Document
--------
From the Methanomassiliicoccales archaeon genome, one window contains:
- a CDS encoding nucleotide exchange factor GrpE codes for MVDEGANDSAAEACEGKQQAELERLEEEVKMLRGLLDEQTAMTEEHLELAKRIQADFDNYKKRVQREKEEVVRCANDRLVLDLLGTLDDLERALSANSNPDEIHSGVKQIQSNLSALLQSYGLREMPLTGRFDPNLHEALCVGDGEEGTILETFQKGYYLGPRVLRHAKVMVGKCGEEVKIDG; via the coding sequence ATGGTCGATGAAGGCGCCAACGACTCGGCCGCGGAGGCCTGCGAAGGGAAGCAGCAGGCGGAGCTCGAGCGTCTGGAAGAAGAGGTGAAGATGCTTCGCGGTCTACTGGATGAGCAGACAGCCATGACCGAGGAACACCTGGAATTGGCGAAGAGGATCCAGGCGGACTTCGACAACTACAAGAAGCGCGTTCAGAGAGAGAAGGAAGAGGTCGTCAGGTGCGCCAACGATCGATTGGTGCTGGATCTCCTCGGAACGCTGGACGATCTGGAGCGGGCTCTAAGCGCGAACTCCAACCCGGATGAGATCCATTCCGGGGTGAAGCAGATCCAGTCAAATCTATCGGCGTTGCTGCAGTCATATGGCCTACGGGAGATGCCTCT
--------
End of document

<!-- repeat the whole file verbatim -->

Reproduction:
From the Methanomassiliicoccales archaeon genome, one window contains:
- a CDS encoding nucleotide exchange factor GrpE codes for MVDEGANDSAAEACEGKQQAELERLEEEVKMLRGLLDEQTAMTEEHLELAKRIQADFDNYKKRVQREKEEVVRCANDRLVLDLLGTLDDLERALSANSNPDEIHSGVKQIQSNLSALLQSYGLREMPLTGRFDPNLHEALCVGDGEEGTILETFQKGYYLGPRVLRHAKVMVGKCGEEVKIDG; via the coding sequence ATGGTCGATGAAGGCGCCAACGACTCGGCCGCGGAGGCCTGCGAAGGGAAGCAGCAGGCGGAGCTCGAGCGTCTGGAAGAAGAGGTGAAGATGCTTCGCGGTCTACTGGATGAGCAGACAGCCATGACCGAGGAACACCTGGAATTGGCGAAGAGGATCCAGGCGGACTTCGACAACTACAAGAAGCGCGTTCAGAGAGAGAAGGAAGAGGTCGTCAGGTGCGCCAACGATCGATTGGTGCTGGATCTCCTCGGAACGCTGGACGATCTGGAGCGGGCTCTAAGCGCGAACTCCAACCCGGATGAGATCCATTCCGGGGTGAAGCAGATCCAGTCAAATCTATCGGCGTTGCTGCAGTCATATGGCCTACGGGAGATGCCTCT